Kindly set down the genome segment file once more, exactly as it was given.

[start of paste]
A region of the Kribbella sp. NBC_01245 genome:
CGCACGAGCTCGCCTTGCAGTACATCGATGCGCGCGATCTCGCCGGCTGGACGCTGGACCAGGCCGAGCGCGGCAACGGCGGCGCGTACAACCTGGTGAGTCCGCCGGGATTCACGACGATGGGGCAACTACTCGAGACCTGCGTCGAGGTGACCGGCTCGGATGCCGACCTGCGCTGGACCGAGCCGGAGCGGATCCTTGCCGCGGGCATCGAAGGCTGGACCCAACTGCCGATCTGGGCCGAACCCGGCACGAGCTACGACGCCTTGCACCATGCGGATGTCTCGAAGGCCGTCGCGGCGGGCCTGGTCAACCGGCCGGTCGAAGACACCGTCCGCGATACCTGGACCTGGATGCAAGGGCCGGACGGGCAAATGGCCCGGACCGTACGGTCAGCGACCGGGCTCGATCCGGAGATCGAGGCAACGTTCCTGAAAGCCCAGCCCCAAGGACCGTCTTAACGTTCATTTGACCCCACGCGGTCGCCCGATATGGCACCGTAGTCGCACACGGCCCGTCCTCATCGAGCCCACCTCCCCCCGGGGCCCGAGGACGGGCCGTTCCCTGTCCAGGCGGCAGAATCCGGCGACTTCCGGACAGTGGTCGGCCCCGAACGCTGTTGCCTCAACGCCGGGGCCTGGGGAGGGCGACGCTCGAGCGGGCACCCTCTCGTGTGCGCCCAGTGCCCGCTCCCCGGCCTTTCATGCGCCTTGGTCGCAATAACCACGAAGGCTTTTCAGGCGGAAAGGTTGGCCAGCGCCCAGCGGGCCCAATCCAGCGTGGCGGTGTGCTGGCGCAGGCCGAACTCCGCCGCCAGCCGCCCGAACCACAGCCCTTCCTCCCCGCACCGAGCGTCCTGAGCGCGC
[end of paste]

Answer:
A region of the Kribbella sp. NBC_01245 genome:
CGCACGAGCTCGCCTTGCAGTACATCGATGCGCGCGATCTCGCCGGCTGGACGCTGGACCAGGCCGAGCGCGGCAACGGCGGCGCGTACAACCTGGTGAGTCCGCCGGGATTCACGACGATGGGGCAACTACTCGAGACCTGCGTCGAGGTGACCGGCTCGGATGCCGACCTGCGCTGGACCGAGCCGGAGCGGATCCTTGCCGCGGGCATCGAAGGCTGGACCCAACTGCCGATCTGGGCCGAACCCGGCACGAGCTACGACGCCTTGCACCATGCGGATGTCTCGAAGGCCGTCGCGGCGGGCCTGGTCAACCGGCCGGTCGAAGACACCGTCCGCGATACCTGGACCTGGATGCAAGGGCCGGACGGGCAAATGGCCCGGACCGTACGGTCAGCGACCGGGCTCGATCCGGAGATCGAGGCAACGTTCCTGAAAGCCCAGCCCCAAGGACCGTCTTAACGTTCATTTGACCCCACGCGGTCGCCCGATATGGCACCGTAGTCGCACACGGCCCGTCCTCATCGAGCCCACCTCCCCCCGGGGCCCGAGGACGGGCCGTTCCCTGTCCAGGCGGCAGAATCCGGCGACTTCCGGACAGTGGTCGGCCCCGAACGCTGTTGCCTCAACGCCGGGGCCTGGGGAGGGCGACGCTCGAGCGGGCACCCTCTCGTGTGCGCCCAGTGCCCGCTCCCCGGCCTTTCATGCGCCTTGGTCGCAATAACCACGAAGGCTTTTCAGGCGGAAAGGTTGGCCAGCGCCCAGCGGGCCCAATCCAGCGTGGCGGTGTGCTGGCGCAGGCCGAACTCCGCCGCCAGCCGCCCGAACCACAGCCCTTCCTCCCCGCACCGAGCGTCCTGAGCGCGC